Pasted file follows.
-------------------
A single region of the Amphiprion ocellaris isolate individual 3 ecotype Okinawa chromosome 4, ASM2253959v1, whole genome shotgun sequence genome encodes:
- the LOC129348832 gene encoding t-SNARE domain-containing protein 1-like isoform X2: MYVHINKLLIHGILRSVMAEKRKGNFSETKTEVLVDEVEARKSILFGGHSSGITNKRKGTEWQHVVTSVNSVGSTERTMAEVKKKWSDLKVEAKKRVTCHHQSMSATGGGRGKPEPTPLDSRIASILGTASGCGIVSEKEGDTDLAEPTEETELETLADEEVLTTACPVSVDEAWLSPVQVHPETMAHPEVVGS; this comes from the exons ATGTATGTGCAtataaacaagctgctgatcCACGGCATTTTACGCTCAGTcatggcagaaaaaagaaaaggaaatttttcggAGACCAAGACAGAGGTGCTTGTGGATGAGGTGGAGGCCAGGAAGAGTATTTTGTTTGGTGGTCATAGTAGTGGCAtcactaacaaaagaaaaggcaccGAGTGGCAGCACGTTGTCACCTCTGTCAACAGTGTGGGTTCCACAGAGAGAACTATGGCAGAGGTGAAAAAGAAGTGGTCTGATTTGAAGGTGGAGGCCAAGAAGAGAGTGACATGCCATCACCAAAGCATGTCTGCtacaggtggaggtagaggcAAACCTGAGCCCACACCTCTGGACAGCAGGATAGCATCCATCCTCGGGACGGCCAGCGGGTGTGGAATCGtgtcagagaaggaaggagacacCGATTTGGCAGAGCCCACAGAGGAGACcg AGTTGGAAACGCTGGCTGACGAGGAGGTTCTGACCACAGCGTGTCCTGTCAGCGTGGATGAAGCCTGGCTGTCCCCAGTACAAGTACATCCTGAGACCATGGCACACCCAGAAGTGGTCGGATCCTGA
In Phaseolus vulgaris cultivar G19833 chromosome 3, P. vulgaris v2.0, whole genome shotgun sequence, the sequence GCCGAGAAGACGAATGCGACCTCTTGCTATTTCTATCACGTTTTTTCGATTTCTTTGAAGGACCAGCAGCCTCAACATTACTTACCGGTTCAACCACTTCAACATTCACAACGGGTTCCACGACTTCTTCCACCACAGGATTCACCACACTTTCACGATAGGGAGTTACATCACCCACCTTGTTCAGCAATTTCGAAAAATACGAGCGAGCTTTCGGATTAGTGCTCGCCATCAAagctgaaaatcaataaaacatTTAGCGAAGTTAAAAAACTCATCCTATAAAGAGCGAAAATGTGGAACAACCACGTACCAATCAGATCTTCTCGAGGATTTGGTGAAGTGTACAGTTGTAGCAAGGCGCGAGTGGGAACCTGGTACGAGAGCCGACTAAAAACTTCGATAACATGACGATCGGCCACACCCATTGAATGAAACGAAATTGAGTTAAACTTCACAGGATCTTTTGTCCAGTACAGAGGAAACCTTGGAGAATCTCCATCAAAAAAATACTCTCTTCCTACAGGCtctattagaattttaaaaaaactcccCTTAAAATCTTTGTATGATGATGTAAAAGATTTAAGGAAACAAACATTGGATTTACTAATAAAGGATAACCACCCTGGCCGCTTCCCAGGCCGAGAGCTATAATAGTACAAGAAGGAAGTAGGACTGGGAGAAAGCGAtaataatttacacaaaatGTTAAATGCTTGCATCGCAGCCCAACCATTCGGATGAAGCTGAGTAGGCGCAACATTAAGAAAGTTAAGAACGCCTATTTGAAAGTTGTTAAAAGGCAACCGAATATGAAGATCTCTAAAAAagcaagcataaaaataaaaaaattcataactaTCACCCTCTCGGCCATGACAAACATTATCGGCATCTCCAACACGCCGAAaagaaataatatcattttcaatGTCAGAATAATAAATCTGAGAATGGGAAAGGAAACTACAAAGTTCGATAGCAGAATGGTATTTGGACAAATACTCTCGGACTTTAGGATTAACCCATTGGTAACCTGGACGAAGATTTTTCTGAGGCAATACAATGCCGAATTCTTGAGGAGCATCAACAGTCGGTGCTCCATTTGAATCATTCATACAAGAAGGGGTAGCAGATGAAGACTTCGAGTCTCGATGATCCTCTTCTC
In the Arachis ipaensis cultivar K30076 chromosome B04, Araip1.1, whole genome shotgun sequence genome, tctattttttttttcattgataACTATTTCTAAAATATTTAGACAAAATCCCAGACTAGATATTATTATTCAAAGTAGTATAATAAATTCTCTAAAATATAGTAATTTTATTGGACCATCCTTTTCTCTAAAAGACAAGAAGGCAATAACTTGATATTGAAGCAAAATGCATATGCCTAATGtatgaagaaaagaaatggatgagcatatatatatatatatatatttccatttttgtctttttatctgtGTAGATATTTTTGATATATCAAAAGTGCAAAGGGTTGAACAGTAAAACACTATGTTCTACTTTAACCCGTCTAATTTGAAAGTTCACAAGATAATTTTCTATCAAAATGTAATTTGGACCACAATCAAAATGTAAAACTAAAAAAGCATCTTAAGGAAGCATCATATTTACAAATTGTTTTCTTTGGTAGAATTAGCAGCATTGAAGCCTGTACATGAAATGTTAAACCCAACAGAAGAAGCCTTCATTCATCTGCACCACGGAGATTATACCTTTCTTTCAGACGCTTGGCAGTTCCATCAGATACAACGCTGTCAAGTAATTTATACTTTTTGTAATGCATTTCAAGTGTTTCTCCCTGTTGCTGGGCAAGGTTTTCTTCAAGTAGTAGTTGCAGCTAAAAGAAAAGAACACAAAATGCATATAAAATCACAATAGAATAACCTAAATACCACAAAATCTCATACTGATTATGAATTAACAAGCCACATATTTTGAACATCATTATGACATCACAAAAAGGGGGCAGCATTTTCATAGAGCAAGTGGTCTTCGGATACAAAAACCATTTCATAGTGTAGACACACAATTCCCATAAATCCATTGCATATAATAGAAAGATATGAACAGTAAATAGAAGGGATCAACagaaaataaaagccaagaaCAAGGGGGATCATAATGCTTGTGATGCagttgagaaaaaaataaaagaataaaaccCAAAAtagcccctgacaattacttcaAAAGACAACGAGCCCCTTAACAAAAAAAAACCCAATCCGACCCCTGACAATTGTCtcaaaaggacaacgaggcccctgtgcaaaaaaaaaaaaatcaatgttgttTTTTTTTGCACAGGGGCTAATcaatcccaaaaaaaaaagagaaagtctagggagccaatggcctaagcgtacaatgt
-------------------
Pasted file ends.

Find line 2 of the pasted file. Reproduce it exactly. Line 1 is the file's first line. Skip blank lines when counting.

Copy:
- the LOC129348832 gene encoding t-SNARE domain-containing protein 1-like isoform X2: MYVHINKLLIHGILRSVMAEKRKGNFSETKTEVLVDEVEARKSILFGGHSSGITNKRKGTEWQHVVTSVNSVGSTERTMAEVKKKWSDLKVEAKKRVTCHHQSMSATGGGRGKPEPTPLDSRIASILGTASGCGIVSEKEGDTDLAEPTEETELETLADEEVLTTACPVSVDEAWLSPVQVHPETMAHPEVVGS; this comes from the exons ATGTATGTGCAtataaacaagctgctgatcCACGGCATTTTACGCTCAGTcatggcagaaaaaagaaaaggaaatttttcggAGACCAAGACAGAGGTGCTTGTGGATGAGGTGGAGGCCAGGAAGAGTATTTTGTTTGGTGGTCATAGTAGTGGCAtcactaacaaaagaaaaggcaccGAGTGGCAGCACGTTGTCACCTCTGTCAACAGTGTGGGTTCCACAGAGAGAACTATGGCAGAGGTGAAAAAGAAGTGGTCTGATTTGAAGGTGGAGGCCAAGAAGAGAGTGACATGCCATCACCAAAGCATGTCTGCtacaggtggaggtagaggcAAACCTGAGCCCACACCTCTGGACAGCAGGATAGCATCCATCCTCGGGACGGCCAGCGGGTGTGGAATCGtgtcagagaaggaaggagacacCGATTTGGCAGAGCCCACAGAGGAGACcg AGTTGGAAACGCTGGCTGACGAGGAGGTTCTGACCACAGCGTGTCCTGTCAGCGTGGATGAAGCCTGGCTGTCCCCAGTACAAGTACATCCTGAGACCATGGCACACCCAGAAGTGGTCGGATCCTGA